Tidal, Jay Z’s streaming music service, now has a free subscription tier, bringing it in line with Spotify and Amazon Music, which also have free listening choices. Tidal Free is currently only available in the United States. The free tier, according to the business, will provide “limited interruptions” access to the company’s entire music catalog and playlists. It didn’t say if the interruptions would be third-party advertisements or merely promotions for Tidal’s paid subscription alternatives.
Tidal Free joins the $10 per month Tidal HiFi tier (formerly known as Tidal Premium) and the $20 per month Tidal HiFi Plus tier (previously known as Tidal Premium) (previously Tidal HiFi). Lossless, CD-quality tracks are now included at the $10 per month tier, which were previously only available at the more expensive $20 per month tier. This was most likely done to keep up with Apple Music, which earlier in 2021 included lossless audio and Dolby Atmos Music to its baseline $10 per month service. Amazon Music’s normal $10 per month plan also includes lossless, Dolby Atmos Music, and Sony 360 Reality Audio (360RA).
The streaming service, which was acquired by Square, Jack Dorsey’s payment startup, in April 2021, is also bringing new ways for musicians to generate money. Subscribers to Tidal HiFi Plus will now have a say in which artists receive a larger portion of Tidal’s revenues.
According to the Tidal website, the new direct-to-artist payment plan is a monthly scheme in which a part of HiFi Plus members’ payments — up to 10% — will be provided directly to their top streamed artist each month. These payments go above and above the artists’ projected streaming royalties, allowing listeners to have more direct contact with the musicians they adore. Members of HiFi Plus will be able to view monthly summaries on their streaming histories, allowing them to keep track of their favorite artists.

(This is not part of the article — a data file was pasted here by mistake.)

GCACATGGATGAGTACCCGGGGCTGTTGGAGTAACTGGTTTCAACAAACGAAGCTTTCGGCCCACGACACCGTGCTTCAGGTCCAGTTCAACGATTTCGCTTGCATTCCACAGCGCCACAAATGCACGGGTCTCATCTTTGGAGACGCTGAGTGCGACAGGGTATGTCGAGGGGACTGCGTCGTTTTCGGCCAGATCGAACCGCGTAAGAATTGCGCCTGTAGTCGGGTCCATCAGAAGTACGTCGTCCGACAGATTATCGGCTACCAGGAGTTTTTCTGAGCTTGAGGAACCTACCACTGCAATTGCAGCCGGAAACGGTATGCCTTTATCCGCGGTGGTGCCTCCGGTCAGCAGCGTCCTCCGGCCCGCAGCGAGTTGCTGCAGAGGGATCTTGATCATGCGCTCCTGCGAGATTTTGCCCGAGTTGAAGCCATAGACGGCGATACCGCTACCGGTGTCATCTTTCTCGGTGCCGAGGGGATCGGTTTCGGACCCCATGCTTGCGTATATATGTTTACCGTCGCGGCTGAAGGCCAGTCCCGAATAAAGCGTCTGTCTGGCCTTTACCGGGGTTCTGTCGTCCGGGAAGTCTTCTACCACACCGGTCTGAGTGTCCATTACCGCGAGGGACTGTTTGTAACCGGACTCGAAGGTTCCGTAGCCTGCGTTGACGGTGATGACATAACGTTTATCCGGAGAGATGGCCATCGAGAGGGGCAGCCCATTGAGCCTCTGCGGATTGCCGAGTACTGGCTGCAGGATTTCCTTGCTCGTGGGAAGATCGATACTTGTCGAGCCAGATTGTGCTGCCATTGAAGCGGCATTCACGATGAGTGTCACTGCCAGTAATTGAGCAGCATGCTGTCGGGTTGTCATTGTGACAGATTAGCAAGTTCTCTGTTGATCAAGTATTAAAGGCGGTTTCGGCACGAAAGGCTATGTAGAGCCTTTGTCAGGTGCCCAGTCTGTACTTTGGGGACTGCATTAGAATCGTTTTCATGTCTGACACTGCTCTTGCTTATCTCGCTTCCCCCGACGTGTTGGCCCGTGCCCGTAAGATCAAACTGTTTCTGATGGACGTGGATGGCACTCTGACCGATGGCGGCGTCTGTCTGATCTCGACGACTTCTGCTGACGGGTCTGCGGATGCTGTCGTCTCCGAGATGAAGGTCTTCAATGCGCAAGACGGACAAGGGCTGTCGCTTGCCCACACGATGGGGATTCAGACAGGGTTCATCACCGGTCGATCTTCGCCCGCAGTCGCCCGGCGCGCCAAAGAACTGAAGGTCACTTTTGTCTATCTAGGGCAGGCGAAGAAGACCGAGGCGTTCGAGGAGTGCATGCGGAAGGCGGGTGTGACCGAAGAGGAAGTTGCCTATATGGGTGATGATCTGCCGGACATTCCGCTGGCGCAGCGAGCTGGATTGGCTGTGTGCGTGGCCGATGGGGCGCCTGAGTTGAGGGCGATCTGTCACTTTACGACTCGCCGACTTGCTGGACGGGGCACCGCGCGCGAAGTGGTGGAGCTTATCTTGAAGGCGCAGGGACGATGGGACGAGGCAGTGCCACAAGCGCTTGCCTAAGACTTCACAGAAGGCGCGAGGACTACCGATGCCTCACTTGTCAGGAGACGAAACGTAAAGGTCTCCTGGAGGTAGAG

Artist earnings will now be based on the listener’s actual streaming behavior, in a similar shift. Tidal had previously aggregated attributed royalties, which it argues is the industry standard. The new payment structure is dubbed “Fan-centric royalties” by Tidal.
Spotify, on the other hand, has a different royalty payment scheme and maintains that it does not pay musicians per-stream. Spotify is the world’s most popular music streaming service, with 172 million users worldwide. Tidal has remained tight-lipped about its subscription counts. Its most recent count was 3 million in 2016, however, it was in 2016. Tidal may begin to reveal more up-to-date numbers now that it offers a free streaming tier